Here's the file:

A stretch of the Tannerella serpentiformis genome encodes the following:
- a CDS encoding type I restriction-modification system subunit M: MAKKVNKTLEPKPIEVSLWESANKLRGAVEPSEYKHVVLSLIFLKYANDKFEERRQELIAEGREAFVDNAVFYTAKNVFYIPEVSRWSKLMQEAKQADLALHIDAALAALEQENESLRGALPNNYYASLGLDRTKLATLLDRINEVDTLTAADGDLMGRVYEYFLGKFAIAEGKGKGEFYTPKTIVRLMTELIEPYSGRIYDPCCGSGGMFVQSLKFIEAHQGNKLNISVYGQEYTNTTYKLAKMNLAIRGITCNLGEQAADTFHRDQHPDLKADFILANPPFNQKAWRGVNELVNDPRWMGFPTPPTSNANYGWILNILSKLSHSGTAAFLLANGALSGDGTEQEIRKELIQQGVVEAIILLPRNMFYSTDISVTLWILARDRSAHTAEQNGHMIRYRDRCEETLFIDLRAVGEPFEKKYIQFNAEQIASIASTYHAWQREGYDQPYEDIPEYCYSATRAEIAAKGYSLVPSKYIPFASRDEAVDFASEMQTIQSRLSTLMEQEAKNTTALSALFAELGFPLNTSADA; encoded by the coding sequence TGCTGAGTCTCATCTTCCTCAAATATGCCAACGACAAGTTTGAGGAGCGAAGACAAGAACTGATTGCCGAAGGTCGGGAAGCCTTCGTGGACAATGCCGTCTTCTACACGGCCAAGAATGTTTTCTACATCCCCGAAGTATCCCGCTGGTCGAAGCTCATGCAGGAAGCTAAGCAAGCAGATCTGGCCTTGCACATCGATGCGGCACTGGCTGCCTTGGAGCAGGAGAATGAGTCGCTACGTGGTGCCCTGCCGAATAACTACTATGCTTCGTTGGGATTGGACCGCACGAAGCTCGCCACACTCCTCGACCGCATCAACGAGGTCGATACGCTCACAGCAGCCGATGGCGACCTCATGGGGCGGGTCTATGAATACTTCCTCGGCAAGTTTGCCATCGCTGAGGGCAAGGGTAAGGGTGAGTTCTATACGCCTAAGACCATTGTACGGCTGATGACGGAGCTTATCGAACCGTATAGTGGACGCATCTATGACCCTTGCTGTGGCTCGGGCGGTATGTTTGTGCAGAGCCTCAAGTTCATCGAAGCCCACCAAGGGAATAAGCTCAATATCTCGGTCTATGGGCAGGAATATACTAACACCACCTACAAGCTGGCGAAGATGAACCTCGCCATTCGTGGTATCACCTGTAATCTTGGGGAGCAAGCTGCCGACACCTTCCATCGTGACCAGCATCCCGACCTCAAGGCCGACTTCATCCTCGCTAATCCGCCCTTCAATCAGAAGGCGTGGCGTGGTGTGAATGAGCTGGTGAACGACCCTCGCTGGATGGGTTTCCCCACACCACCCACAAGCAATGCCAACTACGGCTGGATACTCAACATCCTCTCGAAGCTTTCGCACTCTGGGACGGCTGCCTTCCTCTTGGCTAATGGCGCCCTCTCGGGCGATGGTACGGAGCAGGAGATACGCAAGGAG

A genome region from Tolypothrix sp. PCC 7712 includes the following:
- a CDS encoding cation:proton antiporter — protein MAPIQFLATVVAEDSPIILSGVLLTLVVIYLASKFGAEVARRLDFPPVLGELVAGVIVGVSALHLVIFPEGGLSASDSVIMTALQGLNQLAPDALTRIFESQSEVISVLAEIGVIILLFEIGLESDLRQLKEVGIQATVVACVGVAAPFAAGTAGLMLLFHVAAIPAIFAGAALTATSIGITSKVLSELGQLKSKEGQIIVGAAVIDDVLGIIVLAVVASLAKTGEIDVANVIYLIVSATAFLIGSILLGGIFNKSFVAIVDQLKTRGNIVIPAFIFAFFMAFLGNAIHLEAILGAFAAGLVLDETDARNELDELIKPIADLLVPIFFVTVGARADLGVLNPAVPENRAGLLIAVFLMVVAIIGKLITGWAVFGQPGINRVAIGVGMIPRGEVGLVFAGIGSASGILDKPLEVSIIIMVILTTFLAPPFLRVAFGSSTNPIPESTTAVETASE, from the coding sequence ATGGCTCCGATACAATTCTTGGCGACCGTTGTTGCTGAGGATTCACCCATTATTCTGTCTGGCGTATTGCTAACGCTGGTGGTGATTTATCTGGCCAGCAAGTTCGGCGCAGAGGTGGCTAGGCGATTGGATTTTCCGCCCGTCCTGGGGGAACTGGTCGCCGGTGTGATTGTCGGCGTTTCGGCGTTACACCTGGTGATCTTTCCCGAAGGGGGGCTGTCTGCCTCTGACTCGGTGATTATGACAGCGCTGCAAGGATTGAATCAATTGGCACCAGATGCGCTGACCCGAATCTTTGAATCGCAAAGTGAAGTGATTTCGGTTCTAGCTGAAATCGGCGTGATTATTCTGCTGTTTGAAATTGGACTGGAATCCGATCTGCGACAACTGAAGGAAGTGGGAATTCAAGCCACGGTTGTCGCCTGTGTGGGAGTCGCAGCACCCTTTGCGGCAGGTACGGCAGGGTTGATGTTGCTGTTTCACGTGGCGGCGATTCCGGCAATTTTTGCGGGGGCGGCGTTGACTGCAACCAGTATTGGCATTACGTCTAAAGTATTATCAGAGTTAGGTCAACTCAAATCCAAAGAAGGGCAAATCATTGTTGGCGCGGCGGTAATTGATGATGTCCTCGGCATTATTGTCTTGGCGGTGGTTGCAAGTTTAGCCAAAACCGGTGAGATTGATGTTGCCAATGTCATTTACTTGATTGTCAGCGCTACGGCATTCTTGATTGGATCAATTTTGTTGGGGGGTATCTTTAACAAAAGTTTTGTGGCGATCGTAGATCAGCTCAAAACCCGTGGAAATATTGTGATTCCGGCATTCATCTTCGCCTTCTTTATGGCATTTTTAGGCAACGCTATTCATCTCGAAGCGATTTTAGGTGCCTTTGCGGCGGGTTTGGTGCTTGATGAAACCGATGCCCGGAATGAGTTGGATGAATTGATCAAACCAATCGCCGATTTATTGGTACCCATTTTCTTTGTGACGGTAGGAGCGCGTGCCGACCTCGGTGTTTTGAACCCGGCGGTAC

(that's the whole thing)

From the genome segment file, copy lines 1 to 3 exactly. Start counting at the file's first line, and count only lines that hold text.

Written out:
A stretch of the Tannerella serpentiformis genome encodes the following:
- a CDS encoding type I restriction-modification system subunit M: MAKKVNKTLEPKPIEVSLWESANKLRGAVEPSEYKHVVLSLIFLKYANDKFEERRQELIAEGREAFVDNAVFYTAKNVFYIPEVSRWSKLMQEAKQADLALHIDAALAALEQENESLRGALPNNYYASLGLDRTKLATLLDRINEVDTLTAADGDLMGRVYEYFLGKFAIAEGKGKGEFYTPKTIVRLMTELIEPYSGRIYDPCCGSGGMFVQSLKFIEAHQGNKLNISVYGQEYTNTTYKLAKMNLAIRGITCNLGEQAADTFHRDQHPDLKADFILANPPFNQKAWRGVNELVNDPRWMGFPTPPTSNANYGWILNILSKLSHSGTAAFLLANGALSGDGTEQEIRKELIQQGVVEAIILLPRNMFYSTDISVTLWILARDRSAHTAEQNGHMIRYRDRCEETLFIDLRAVGEPFEKKYIQFNAEQIASIASTYHAWQREGYDQPYEDIPEYCYSATRAEIAAKGYSLVPSKYIPFASRDEAVDFASEMQTIQSRLSTLMEQEAKNTTALSALFAELGFPLNTSADA; encoded by the coding sequence TGCTGAGTCTCATCTTCCTCAAATATGCCAACGACAAGTTTGAGGAGCGAAGACAAGAACTGATTGCCGAAGGTCGGGAAGCCTTCGTGGACAATGCCGTCTTCTACACGGCCAAGAATGTTTTCTACATCCCCGAAGTATCCCGCTGGTCGAAGCTCATGCAGGAAGCTAAGCAAGCAGATCTGGCCTTGCACATCGATGCGGCACTGGCTGCCTTGGAGCAGGAGAATGAGTCGCTACGTGGTGCCCTGCCGAATAACTACTATGCTTCGTTGGGATTGGACCGCACGAAGCTCGCCACACTCCTCGACCGCATCAACGAGGTCGATACGCTCACAGCAGCCGATGGCGACCTCATGGGGCGGGTCTATGAATACTTCCTCGGCAAGTTTGCCATCGCTGAGGGCAAGGGTAAGGGTGAGTTCTATACGCCTAAGACCATTGTACGGCTGATGACGGAGCTTATCGAACCGTATAGTGGACGCATCTATGACCCTTGCTGTGGCTCGGGCGGTATGTTTGTGCAGAGCCTCAAGTTCATCGAAGCCCACCAAGGGAATAAGCTCAATATCTCGGTCTATGGGCAGGAATATACTAACACCACCTACAAGCTGGCGAAGATGAACCTCGCCATTCGTGGTATCACCTGTAATCTTGGGGAGCAAGCTGCCGACACCTTCCATCGTGACCAGCATCCCGACCTCAAGGCCGACTTCATCCTCGCTAATCCGCCCTTCAATCAGAAGGCGTGGCGTGGTGTGAATGAGCTGGTGAACGACCCTCGCTGGATGGGTTTCCCCACACCACCCACAAGCAATGCCAACTACGGCTGGATACTCAACATCCTCTCGAAGCTTTCGCACTCTGGGACGGCTGCCTTCCTCTTGGCTAATGGCGCCCTCTCGGGCGATGGTACGGAGCAGGAGATACGCAAGGAG

A genome region from Tolypothrix sp. PCC 7712 includes the following: